For jewelers who wonder how diamonds became the most prominent gemstone sought by U.S. consumers today, Diamonds, A Century of Spectacular Jewels by Marion Fasel and Penny Proddow is the book to read.
The new coffee table-size tome, published by Harry Abrams, New York City, shows how an extraordinary confluence of circumstances – mainly the discovery of diamonds in South Africa, an emerging class of late-19th and early-20th century wealthy merchant Americans and the talents of a golden age of jewelry design – led to diamonds’ legendary century.
The authors begin the diamond’s modern journey at the auction of the French crown jewels in 1887, where Tiffany & Co. made many successful bids. Symbolic of the shift in wealth and power away from monarchies and toward industrialists, many of the jewels ended up worn by rich American women, the so-called queens of the Gilded Age. It’s hard to decide, especially because of the book’s lavish photos, whether it was diamonds’ costliness or their sheer beauty that made them such winners. In truth, it was probably both, as flaunting wealth went hand-in-hand with a genuine appreciation of the arts that flowered around the turn of the century.
20th century rocks: When Proddow and Fasel cover the subject of diamonds before World War I, they illustrate the lavish use of diamonds in Edwardian-era platinum juxtaposed against the minimal, but complementary, use in French Art Nouveau pieces.
The authors move on to the Art Deco period, when such jewelers as Cartier and Van Cleef & Arpels mixed the diamond’s translucent glitter with opaque stones such as coral and onyx.
In America, however, Art Deco diamond jewelry went through a second wave that was to define the way Americans like their diamonds best: unadorned by other stones. The Deco look, long associated with flappers and early film stars, featured angular, geometric-shaped diamonds – and lots of them. The style was white-on-white, thanks to the prominence of platinum, but these jewels were a far cry from the delicate lacy styles and dog collars that adorned Edwardian ladies. Shockingly modern and as architecturally designed as the Chrysler Building, diamond jewelry matched the revolution in clothing and style that came during the 1920s.
From Depression to war, again: Jewelers in the 1930s returned to natural shapes just as Marcel Tolkowsky’s round brilliant cut became the accepted standard for maximum diamond brilliance, the authors report. Designers accented pavé
diamond flowers and dangled the stones from antique-inspired brooches. Empress Eugenie styles were back, as period movies starring Bette Davis and Greta Garbo renewed the fascination with old French court styles. But jewelers fought back a little, determined to keep up-to-date. They eschewed the fussier details of garlands and ribbons in favor of lush flowers and foliage, say the authors. It made the antique-look decidedly modern. Colored stones crept back into the picture, as back-to-nature designs required some color.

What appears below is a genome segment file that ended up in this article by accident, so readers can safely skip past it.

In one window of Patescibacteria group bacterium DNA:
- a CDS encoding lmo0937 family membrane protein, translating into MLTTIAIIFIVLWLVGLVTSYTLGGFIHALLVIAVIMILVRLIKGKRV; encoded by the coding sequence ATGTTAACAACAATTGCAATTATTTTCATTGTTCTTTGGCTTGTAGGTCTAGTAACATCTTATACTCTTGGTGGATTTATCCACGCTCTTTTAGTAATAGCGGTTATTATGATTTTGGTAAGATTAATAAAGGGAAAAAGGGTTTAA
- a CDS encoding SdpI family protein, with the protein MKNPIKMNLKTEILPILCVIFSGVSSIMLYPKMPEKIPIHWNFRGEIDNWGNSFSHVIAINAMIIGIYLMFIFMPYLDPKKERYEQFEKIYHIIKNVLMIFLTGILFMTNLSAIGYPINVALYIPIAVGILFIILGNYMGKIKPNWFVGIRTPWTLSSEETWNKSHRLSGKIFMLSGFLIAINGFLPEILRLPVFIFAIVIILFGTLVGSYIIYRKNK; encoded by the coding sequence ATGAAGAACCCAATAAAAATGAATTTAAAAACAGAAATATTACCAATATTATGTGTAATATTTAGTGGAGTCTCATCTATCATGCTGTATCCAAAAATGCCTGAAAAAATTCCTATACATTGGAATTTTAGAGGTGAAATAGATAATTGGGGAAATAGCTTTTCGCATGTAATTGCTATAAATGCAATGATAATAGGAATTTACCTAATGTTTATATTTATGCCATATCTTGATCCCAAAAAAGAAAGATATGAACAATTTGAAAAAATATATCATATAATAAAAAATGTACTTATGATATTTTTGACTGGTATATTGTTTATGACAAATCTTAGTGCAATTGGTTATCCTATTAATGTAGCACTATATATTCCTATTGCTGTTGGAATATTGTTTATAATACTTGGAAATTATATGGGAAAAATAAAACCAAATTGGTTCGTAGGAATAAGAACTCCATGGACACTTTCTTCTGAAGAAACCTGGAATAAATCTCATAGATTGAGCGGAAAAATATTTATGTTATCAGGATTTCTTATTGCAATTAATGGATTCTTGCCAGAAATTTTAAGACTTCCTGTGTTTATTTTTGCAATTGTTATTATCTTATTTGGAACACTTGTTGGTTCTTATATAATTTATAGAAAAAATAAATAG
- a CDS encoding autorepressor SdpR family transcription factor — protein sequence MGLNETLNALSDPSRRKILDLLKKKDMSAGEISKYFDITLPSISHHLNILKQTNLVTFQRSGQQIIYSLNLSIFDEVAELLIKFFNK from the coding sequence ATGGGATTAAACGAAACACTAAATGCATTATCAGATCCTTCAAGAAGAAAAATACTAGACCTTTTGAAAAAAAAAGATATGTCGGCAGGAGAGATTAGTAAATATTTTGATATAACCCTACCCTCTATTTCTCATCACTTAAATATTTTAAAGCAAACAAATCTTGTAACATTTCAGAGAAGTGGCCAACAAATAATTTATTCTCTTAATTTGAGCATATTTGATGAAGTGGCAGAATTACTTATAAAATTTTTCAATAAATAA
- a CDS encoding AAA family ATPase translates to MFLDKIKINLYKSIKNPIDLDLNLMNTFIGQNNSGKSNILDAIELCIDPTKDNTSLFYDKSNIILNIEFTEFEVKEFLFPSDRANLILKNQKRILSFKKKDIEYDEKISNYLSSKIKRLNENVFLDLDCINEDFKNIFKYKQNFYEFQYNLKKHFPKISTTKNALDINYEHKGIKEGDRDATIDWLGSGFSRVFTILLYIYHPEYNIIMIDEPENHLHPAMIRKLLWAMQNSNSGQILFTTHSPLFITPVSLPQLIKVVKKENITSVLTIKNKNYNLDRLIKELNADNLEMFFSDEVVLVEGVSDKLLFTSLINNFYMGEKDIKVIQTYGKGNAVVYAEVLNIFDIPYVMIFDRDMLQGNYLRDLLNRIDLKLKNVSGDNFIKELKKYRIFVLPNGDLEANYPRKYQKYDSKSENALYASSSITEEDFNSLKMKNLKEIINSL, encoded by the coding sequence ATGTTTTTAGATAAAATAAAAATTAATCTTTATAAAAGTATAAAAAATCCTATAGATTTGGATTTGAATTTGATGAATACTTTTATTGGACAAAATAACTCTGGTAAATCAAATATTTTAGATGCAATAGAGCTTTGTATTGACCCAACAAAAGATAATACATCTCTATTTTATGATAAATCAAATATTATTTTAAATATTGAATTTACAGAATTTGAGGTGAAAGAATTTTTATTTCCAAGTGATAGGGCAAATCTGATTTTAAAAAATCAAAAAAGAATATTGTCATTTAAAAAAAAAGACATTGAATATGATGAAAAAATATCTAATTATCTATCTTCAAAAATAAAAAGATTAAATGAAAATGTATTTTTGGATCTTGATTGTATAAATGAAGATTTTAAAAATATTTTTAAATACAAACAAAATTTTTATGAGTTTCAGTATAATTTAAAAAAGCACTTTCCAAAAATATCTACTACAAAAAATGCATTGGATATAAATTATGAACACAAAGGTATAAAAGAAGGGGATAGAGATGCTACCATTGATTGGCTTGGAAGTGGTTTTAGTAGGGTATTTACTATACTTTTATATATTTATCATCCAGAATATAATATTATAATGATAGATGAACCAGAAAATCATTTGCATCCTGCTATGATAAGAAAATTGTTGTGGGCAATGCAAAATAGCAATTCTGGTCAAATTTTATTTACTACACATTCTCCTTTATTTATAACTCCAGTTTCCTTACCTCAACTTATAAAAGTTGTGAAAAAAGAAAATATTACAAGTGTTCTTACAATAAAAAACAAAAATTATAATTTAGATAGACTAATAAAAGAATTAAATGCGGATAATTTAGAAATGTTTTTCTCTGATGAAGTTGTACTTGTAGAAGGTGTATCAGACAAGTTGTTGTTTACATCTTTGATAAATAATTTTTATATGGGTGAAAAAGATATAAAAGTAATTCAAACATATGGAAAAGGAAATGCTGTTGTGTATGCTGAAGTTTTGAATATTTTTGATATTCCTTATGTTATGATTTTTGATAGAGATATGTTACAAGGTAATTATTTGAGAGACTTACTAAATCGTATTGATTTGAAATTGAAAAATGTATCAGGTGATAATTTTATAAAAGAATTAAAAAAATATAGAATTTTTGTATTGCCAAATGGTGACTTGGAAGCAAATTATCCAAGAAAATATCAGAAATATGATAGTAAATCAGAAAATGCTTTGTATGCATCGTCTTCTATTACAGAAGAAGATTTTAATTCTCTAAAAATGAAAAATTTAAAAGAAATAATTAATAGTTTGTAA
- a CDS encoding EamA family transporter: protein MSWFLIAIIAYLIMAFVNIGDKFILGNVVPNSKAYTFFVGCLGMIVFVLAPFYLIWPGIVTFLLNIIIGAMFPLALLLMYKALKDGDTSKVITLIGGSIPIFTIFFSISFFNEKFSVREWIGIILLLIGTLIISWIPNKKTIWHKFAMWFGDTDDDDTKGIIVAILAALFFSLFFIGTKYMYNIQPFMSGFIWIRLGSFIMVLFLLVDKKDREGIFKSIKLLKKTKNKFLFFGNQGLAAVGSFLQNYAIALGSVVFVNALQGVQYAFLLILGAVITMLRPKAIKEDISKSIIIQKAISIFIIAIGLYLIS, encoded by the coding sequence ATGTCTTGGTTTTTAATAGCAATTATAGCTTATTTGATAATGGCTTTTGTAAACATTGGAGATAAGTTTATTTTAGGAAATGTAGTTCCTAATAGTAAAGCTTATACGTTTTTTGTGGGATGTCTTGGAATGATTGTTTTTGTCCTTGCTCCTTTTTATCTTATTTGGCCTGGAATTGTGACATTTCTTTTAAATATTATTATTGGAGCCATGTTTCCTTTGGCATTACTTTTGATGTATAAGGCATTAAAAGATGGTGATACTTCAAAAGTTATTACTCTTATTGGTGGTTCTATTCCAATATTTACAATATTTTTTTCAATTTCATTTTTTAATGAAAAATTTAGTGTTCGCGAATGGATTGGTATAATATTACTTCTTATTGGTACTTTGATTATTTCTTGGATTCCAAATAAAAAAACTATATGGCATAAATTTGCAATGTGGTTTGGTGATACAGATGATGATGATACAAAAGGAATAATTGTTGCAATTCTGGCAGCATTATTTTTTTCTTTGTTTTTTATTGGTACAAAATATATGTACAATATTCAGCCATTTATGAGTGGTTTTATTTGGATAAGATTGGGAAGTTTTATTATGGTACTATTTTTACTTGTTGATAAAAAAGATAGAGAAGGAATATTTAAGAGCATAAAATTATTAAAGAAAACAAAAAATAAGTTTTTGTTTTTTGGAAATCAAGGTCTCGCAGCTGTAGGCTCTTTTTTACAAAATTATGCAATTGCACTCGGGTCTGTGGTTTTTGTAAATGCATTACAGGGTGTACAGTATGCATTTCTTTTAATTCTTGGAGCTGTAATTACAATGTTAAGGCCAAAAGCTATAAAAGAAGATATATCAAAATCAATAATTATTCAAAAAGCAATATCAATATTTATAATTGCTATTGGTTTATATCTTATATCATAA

When World War II swept platinum off the market, jewelers began their love affair with gold and diamonds, leading to the look to which many designers still cling. The authors show why: it’s clear that diamonds hold their own against the glitter of gold.
Postwar ostentation: The “diamonds as rocks” era came about in the 1950s, when enormous gems set by publicity-conscious jewelers such as Harry Winston became stars in their own right, independent of their settings. Finally, America had its own version of the crown jewels of England, much on people’s minds as
Elizabeth II ascended the throne in 1953. The diamond was truly on top, with jewelry itself playing second fiddle, at least in the popular imagination. This was also the second decade of the diamond advertising campaigns sponsored by De Beers, when every engaged woman had to have her piece of a rock.
Nevertheless, artistic jewelry didn’t die in the ’50s or ’60s, thanks largely to the efforts of creative souls such as Jean Schlumberger at Tiffany and other designers, such as David Webb, say the authors. The most sophisticated American social, political and arts mavens – such as Babe Paley, Jackie Kennedy and Audrey Hepburn – embraced these art-inspired styles. Like the early Art Deco jewelers in France, Schlumberger and others brought diamonds back into harmony with colored stones and enamels, in creative pairings that again showed off diamonds’ brilliance by contrast.
The Baby Boom weighs in: The authors end the book with a look at the past 25 years, from Elsa Peretti’s minimalist and again-popular Diamonds by the Yard styles from the ’70s to the ’90’s emphasis on Retro styles and modern design. The latter is typified by the currently popular Angel Rings by clothing designer Isaac Mizrahi, who has embraced diamonds and platinum in an interesting close to a century that began with the same combination.
What goes around comes around, but never more so than with the eternally popular diamond.
Isaac Mizrahi’s Angel Rings are collected on a slender platinum chain as symbols of love or friendship. A very ’90s diamond style.